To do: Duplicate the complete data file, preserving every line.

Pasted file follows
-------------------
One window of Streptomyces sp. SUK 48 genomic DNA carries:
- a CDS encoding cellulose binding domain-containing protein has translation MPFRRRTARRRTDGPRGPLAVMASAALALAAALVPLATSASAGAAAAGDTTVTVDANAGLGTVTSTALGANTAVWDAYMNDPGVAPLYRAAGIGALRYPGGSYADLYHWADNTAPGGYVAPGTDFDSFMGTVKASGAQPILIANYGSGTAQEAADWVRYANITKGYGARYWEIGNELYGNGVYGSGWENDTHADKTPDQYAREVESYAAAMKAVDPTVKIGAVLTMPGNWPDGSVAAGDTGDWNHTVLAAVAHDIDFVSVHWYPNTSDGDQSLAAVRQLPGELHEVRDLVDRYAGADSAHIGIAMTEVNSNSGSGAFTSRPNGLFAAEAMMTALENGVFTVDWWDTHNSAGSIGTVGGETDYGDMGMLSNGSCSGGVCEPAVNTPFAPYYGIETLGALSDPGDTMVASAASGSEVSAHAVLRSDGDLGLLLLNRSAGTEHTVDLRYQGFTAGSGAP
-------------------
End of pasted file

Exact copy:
One window of Streptomyces sp. SUK 48 genomic DNA carries:
- a CDS encoding cellulose binding domain-containing protein has translation MPFRRRTARRRTDGPRGPLAVMASAALALAAALVPLATSASAGAAAAGDTTVTVDANAGLGTVTSTALGANTAVWDAYMNDPGVAPLYRAAGIGALRYPGGSYADLYHWADNTAPGGYVAPGTDFDSFMGTVKASGAQPILIANYGSGTAQEAADWVRYANITKGYGARYWEIGNELYGNGVYGSGWENDTHADKTPDQYAREVESYAAAMKAVDPTVKIGAVLTMPGNWPDGSVAAGDTGDWNHTVLAAVAHDIDFVSVHWYPNTSDGDQSLAAVRQLPGELHEVRDLVDRYAGADSAHIGIAMTEVNSNSGSGAFTSRPNGLFAAEAMMTALENGVFTVDWWDTHNSAGSIGTVGGETDYGDMGMLSNGSCSGGVCEPAVNTPFAPYYGIETLGALSDPGDTMVASAASGSEVSAHAVLRSDGDLGLLLLNRSAGTEHTVDLRYQGFTAGSGAP